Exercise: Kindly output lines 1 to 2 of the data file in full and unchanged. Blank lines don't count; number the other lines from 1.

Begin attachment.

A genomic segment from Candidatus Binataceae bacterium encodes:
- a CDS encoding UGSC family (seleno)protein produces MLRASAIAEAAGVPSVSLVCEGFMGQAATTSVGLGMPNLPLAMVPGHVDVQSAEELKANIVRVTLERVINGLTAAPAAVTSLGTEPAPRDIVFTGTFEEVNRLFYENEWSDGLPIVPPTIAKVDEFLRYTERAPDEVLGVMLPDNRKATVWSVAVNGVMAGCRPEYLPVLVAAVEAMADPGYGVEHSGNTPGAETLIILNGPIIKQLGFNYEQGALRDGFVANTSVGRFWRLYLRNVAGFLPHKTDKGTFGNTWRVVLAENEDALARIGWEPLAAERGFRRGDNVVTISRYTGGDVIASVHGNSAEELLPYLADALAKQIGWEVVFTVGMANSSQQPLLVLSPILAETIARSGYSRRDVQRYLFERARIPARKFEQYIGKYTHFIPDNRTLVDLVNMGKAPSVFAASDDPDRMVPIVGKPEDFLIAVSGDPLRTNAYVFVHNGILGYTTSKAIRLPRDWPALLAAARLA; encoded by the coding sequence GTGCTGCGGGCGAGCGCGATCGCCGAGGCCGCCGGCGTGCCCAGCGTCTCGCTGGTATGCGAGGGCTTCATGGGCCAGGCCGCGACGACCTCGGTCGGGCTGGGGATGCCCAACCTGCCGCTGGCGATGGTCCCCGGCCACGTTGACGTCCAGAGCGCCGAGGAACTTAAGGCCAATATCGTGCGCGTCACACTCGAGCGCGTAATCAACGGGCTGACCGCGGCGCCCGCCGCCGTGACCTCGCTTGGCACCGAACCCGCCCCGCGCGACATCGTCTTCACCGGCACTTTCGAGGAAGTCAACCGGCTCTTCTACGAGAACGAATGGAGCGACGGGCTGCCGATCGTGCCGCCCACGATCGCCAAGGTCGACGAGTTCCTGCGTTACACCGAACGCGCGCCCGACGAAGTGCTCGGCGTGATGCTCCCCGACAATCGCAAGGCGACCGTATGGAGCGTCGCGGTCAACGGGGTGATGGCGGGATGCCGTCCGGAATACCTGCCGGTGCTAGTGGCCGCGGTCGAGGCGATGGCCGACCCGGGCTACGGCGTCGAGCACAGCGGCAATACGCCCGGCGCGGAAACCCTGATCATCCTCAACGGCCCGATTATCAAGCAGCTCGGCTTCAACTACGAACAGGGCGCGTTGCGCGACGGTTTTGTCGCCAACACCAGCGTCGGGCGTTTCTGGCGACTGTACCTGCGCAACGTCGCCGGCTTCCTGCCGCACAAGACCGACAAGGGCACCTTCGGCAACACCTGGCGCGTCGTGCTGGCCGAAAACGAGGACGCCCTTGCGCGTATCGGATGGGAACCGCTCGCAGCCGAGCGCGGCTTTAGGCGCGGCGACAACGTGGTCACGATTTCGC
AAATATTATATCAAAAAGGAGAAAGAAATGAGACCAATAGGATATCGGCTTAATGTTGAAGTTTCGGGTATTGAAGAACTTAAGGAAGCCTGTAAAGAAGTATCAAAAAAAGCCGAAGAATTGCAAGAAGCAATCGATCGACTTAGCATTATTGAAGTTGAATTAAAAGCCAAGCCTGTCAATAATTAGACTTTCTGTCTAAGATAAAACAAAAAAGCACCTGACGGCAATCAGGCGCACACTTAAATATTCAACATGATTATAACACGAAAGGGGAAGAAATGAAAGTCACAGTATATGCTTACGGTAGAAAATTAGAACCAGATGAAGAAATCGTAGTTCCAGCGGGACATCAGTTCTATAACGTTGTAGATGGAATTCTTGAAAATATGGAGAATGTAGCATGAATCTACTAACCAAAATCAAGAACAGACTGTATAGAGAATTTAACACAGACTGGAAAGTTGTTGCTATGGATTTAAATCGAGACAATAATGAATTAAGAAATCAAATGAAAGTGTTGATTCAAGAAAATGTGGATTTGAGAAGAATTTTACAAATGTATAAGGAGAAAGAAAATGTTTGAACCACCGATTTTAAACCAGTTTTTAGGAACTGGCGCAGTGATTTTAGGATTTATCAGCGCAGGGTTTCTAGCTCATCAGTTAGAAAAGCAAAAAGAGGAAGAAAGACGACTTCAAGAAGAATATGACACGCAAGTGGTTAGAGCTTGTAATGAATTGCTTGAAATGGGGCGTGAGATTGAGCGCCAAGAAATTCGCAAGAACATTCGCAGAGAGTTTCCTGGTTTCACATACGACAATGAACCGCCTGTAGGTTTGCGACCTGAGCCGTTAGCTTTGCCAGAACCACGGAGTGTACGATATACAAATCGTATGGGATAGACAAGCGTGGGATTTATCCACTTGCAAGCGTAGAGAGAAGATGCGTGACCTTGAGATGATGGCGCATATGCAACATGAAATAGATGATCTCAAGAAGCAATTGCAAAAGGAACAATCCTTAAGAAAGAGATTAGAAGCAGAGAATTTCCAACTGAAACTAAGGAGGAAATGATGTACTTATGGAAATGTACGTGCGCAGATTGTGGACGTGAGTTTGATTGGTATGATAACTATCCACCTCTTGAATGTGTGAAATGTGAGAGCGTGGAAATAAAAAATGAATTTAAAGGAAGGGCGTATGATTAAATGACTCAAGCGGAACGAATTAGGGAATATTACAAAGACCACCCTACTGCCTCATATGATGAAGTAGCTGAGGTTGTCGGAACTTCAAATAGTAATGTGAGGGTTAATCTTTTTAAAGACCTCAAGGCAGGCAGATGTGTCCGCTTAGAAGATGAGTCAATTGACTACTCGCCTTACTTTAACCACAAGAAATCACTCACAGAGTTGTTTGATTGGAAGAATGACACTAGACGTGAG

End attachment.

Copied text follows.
A genomic segment from Candidatus Binataceae bacterium encodes:
- a CDS encoding UGSC family (seleno)protein produces MLRASAIAEAAGVPSVSLVCEGFMGQAATTSVGLGMPNLPLAMVPGHVDVQSAEELKANIVRVTLERVINGLTAAPAAVTSLGTEPAPRDIVFTGTFEEVNRLFYENEWSDGLPIVPPTIAKVDEFLRYTERAPDEVLGVMLPDNRKATVWSVAVNGVMAGCRPEYLPVLVAAVEAMADPGYGVEHSGNTPGAETLIILNGPIIKQLGFNYEQGALRDGFVANTSVGRFWRLYLRNVAGFLPHKTDKGTFGNTWRVVLAENEDALARIGWEPLAAERGFRRGDNVVTISRYTGGDVIASVHGNSAEELLPYLADALAKQIGWEVVFTVGMANSSQQPLLVLSPILAETIARSGYSRRDVQRYLFERARIPARKFEQYIGKYTHFIPDNRTLVDLVNMGKAPSVFAASDDPDRMVPIVGKPEDFLIAVSGDPLRTNAYVFVHNGILGYTTSKAIRLPRDWPALLAAARLA; encoded by the coding sequence GTGCTGCGGGCGAGCGCGATCGCCGAGGCCGCCGGCGTGCCCAGCGTCTCGCTGGTATGCGAGGGCTTCATGGGCCAGGCCGCGACGACCTCGGTCGGGCTGGGGATGCCCAACCTGCCGCTGGCGATGGTCCCCGGCCACGTTGACGTCCAGAGCGCCGAGGAACTTAAGGCCAATATCGTGCGCGTCACACTCGAGCGCGTAATCAACGGGCTGACCGCGGCGCCCGCCGCCGTGACCTCGCTTGGCACCGAACCCGCCCCGCGCGACATCGTCTTCACCGGCACTTTCGAGGAAGTCAACCGGCTCTTCTACGAGAACGAATGGAGCGACGGGCTGCCGATCGTGCCGCCCACGATCGCCAAGGTCGACGAGTTCCTGCGTTACACCGAACGCGCGCCCGACGAAGTGCTCGGCGTGATGCTCCCCGACAATCGCAAGGCGACCGTATGGAGCGTCGCGGTCAACGGGGTGATGGCGGGATGCCGTCCGGAATACCTGCCGGTGCTAGTGGCCGCGGTCGAGGCGATGGCCGACCCGGGCTACGGCGTCGAGCACAGCGGCAATACGCCCGGCGCGGAAACCCTGATCATCCTCAACGGCCCGATTATCAAGCAGCTCGGCTTCAACTACGAACAGGGCGCGTTGCGCGACGGTTTTGTCGCCAACACCAGCGTCGGGCGTTTCTGGCGACTGTACCTGCGCAACGTCGCCGGCTTCCTGCCGCACAAGACCGACAAGGGCACCTTCGGCAACACCTGGCGCGTCGTGCTGGCCGAAAACGAGGACGCCCTTGCGCGTATCGGATGGGAACCGCTCGCAGCCGAGCGCGGCTTTAGGCGCGGCGACAACGTGGTCACGATTTCGC